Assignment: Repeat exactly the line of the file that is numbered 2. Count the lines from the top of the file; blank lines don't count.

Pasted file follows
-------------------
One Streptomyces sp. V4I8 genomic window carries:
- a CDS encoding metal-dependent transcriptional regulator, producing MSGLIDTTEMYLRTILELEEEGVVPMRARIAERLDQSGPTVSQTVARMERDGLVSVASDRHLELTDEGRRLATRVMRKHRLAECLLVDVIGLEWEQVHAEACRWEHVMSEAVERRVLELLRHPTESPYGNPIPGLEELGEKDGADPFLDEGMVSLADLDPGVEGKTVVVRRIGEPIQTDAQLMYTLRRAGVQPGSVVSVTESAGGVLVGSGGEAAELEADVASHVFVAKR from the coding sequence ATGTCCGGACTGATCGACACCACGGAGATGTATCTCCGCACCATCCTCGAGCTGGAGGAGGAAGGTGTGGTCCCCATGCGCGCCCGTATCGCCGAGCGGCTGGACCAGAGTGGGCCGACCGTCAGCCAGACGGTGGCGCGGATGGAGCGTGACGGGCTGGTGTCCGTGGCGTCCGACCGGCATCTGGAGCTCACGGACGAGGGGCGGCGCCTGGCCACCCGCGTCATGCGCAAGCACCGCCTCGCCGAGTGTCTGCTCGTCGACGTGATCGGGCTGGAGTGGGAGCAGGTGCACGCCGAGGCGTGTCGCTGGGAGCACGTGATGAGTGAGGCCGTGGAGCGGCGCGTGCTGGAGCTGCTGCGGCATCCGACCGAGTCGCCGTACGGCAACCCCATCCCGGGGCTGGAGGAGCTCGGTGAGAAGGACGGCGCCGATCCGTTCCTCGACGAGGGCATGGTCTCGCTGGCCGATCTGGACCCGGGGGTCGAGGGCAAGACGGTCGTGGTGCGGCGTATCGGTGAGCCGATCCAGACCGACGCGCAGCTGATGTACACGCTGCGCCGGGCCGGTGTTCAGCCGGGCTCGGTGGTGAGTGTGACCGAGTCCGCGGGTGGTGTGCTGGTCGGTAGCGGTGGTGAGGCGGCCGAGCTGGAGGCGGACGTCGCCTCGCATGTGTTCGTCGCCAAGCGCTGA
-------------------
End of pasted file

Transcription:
- a CDS encoding metal-dependent transcriptional regulator, producing MSGLIDTTEMYLRTILELEEEGVVPMRARIAERLDQSGPTVSQTVARMERDGLVSVASDRHLELTDEGRRLATRVMRKHRLAECLLVDVIGLEWEQVHAEACRWEHVMSEAVERRVLELLRHPTESPYGNPIPGLEELGEKDGADPFLDEGMVSLADLDPGVEGKTVVVRRIGEPIQTDAQLMYTLRRAGVQPGSVVSVTESAGGVLVGSGGEAAELEADVASHVFVAKR from the coding sequence ATGTCCGGACTGATCGACACCACGGAGATGTATCTCCGCACCATCCTCGAGCTGGAGGAGGAAGGTGTGGTCCCCATGCGCGCCCGTATCGCCGAGCGGCTGGACCAGAGTGGGCCGACCGTCAGCCAGACGGTGGCGCGGATGGAGCGTGACGGGCTGGTGTCCGTGGCGTCCGACCGGCATCTGGAGCTCACGGACGAGGGGCGGCGCCTGGCCACCCGCGTCATGCGCAAGCACCGCCTCGCCGAGTGTCTGCTCGTCGACGTGATCGGGCTGGAGTGGGAGCAGGTGCACGCCGAGGCGTGTCGCTGGGAGCACGTGATGAGTGAGGCCGTGGAGCGGCGCGTGCTGGAGCTGCTGCGGCATCCGACCGAGTCGCCGTACGGCAACCCCATCCCGGGGCTGGAGGAGCTCGGTGAGAAGGACGGCGCCGATCCGTTCCTCGACGAGGGCATGGTCTCGCTGGCCGATCTGGACCCGGGGGTCGAGGGCAAGACGGTCGTGGTGCGGCGTATCGGTGAGCCGATCCAGACCGACGCGCAGCTGATGTACACGCTGCGCCGGGCCGGTGTTCAGCCGGGCTCGGTGGTGAGTGTGACCGAGTCCGCGGGTGGTGTGCTGGTCGGTAGCGGTGGTGAGGCGGCCGAGCTGGAGGCGGACGTCGCCTCGCATGTGTTCGTCGCCAAGCGCTGA